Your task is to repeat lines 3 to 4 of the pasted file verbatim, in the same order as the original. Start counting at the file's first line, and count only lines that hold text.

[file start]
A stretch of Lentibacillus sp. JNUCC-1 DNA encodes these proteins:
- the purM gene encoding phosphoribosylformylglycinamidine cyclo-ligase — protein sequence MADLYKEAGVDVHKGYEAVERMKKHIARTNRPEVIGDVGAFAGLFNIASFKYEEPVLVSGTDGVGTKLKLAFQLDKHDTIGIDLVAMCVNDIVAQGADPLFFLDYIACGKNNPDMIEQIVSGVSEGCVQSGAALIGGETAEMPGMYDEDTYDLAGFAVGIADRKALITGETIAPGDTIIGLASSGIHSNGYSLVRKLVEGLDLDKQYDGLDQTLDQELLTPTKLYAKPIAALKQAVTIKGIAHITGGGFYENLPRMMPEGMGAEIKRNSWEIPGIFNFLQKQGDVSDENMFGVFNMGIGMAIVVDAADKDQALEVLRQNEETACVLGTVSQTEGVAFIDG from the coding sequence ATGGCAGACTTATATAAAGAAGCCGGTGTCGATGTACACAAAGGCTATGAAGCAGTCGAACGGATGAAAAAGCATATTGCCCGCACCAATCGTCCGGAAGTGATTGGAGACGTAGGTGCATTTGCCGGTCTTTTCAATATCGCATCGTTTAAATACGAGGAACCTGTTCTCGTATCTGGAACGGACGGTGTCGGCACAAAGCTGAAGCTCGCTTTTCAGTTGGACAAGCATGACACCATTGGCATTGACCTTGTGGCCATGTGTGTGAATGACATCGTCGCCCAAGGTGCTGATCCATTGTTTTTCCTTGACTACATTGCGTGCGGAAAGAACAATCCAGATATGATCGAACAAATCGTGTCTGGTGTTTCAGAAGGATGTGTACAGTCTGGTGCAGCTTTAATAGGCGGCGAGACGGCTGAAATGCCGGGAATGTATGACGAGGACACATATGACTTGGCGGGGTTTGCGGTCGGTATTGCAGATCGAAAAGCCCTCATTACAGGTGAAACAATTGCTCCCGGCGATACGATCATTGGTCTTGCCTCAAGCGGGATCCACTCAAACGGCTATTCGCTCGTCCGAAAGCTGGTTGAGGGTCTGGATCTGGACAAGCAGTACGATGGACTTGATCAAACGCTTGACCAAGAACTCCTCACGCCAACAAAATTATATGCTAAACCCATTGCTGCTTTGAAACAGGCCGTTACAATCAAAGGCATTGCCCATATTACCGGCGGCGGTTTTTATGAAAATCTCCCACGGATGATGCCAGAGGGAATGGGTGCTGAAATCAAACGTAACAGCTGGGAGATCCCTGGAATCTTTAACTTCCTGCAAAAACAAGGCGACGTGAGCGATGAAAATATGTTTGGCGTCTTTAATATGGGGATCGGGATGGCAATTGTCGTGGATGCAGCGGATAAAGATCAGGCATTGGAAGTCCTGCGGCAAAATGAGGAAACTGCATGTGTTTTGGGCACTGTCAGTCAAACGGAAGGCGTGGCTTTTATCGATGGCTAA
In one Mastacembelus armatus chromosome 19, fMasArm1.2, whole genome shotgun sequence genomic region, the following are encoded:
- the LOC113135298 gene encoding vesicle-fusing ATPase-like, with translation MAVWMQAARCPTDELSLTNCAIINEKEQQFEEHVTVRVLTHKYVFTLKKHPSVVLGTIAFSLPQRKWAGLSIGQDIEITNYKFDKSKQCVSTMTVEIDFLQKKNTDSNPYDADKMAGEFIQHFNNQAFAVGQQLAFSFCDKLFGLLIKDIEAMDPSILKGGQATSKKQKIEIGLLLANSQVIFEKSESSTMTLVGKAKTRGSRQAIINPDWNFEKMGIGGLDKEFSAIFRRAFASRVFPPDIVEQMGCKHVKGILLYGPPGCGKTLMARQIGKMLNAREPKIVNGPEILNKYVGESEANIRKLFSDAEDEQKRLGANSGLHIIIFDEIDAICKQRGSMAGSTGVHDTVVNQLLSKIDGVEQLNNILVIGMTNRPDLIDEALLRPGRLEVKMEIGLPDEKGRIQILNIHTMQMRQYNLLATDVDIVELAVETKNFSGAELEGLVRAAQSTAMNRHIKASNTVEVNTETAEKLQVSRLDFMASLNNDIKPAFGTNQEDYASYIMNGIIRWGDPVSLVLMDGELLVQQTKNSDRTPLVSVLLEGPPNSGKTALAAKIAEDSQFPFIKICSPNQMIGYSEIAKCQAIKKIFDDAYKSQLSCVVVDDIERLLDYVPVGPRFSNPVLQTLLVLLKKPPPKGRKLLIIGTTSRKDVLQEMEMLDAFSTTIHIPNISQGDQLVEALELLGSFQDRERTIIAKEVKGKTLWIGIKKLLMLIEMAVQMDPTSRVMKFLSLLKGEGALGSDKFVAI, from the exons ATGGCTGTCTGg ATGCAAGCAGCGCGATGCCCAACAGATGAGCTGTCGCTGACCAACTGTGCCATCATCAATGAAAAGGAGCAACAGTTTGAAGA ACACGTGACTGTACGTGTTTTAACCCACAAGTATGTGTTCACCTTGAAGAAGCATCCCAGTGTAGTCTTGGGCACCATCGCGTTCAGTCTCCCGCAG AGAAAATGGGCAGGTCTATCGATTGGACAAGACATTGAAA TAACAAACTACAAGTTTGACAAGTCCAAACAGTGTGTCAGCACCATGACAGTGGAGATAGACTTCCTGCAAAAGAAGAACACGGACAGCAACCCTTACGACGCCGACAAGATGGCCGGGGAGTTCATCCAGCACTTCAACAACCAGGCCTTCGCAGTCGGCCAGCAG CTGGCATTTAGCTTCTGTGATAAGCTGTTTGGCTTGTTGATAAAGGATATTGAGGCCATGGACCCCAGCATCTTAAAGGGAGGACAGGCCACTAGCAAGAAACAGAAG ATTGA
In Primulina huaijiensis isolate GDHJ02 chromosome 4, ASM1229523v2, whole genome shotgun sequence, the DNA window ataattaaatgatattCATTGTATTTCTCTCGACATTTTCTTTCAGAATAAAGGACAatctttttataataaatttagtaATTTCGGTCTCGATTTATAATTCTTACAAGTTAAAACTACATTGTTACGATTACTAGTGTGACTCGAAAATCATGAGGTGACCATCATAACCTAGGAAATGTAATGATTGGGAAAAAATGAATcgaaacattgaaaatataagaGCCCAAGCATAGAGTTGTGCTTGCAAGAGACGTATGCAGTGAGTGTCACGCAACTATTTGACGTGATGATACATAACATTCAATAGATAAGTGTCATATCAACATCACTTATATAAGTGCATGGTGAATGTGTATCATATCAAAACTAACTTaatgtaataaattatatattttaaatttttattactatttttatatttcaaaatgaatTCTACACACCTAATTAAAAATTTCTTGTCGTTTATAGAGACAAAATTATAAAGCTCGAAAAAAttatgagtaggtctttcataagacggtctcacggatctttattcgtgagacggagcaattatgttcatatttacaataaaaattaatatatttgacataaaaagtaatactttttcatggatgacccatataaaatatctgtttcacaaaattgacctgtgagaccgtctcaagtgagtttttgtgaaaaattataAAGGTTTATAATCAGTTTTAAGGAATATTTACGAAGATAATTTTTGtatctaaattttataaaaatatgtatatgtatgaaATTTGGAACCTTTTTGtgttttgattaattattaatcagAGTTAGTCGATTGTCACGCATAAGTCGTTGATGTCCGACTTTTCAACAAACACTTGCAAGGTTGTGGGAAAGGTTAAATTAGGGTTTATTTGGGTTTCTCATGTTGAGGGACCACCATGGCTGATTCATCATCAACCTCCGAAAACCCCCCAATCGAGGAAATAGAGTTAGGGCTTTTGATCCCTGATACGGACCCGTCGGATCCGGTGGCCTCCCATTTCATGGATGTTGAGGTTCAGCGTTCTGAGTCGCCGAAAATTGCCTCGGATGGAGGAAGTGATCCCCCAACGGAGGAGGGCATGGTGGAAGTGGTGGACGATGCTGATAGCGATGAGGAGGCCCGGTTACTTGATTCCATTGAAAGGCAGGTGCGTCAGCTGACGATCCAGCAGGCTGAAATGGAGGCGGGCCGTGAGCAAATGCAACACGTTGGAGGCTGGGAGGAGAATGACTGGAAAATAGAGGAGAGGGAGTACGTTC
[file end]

In one Mastacembelus armatus chromosome 19, fMasArm1.2, whole genome shotgun sequence genomic region, the following are encoded:
- the LOC113135298 gene encoding vesicle-fusing ATPase-like, with translation MAVWMQAARCPTDELSLTNCAIINEKEQQFEEHVTVRVLTHKYVFTLKKHPSVVLGTIAFSLPQRKWAGLSIGQDIEITNYKFDKSKQCVSTMTVEIDFLQKKNTDSNPYDADKMAGEFIQHFNNQAFAVGQQLAFSFCDKLFGLLIKDIEAMDPSILKGGQATSKKQKIEIGLLLANSQVIFEKSESSTMTLVGKAKTRGSRQAIINPDWNFEKMGIGGLDKEFSAIFRRAFASRVFPPDIVEQMGCKHVKGILLYGPPGCGKTLMARQIGKMLNAREPKIVNGPEILNKYVGESEANIRKLFSDAEDEQKRLGANSGLHIIIFDEIDAICKQRGSMAGSTGVHDTVVNQLLSKIDGVEQLNNILVIGMTNRPDLIDEALLRPGRLEVKMEIGLPDEKGRIQILNIHTMQMRQYNLLATDVDIVELAVETKNFSGAELEGLVRAAQSTAMNRHIKASNTVEVNTETAEKLQVSRLDFMASLNNDIKPAFGTNQEDYASYIMNGIIRWGDPVSLVLMDGELLVQQTKNSDRTPLVSVLLEGPPNSGKTALAAKIAEDSQFPFIKICSPNQMIGYSEIAKCQAIKKIFDDAYKSQLSCVVVDDIERLLDYVPVGPRFSNPVLQTLLVLLKKPPPKGRKLLIIGTTSRKDVLQEMEMLDAFSTTIHIPNISQGDQLVEALELLGSFQDRERTIIAKEVKGKTLWIGIKKLLMLIEMAVQMDPTSRVMKFLSLLKGEGALGSDKFVAI, from the exons ATGGCTGTCTGg ATGCAAGCAGCGCGATGCCCAACAGATGAGCTGTCGCTGACCAACTGTGCCATCATCAATGAAAAGGAGCAACAGTTTGAAGA ACACGTGACTGTACGTGTTTTAACCCACAAGTATGTGTTCACCTTGAAGAAGCATCCCAGTGTAGTCTTGGGCACCATCGCGTTCAGTCTCCCGCAG AGAAAATGGGCAGGTCTATCGATTGGACAAGACATTGAAA TAACAAACTACAAGTTTGACAAGTCCAAACAGTGTGTCAGCACCATGACAGTGGAGATAGACTTCCTGCAAAAGAAGAACACGGACAGCAACCCTTACGACGCCGACAAGATGGCCGGGGAGTTCATCCAGCACTTCAACAACCAGGCCTTCGCAGTCGGCCAGCAG CTGGCATTTAGCTTCTGTGATAAGCTGTTTGGCTTGTTGATAAAGGATATTGAGGCCATGGACCCCAGCATCTTAAAGGGAGGACAGGCCACTAGCAAGAAACAGAAG ATTGA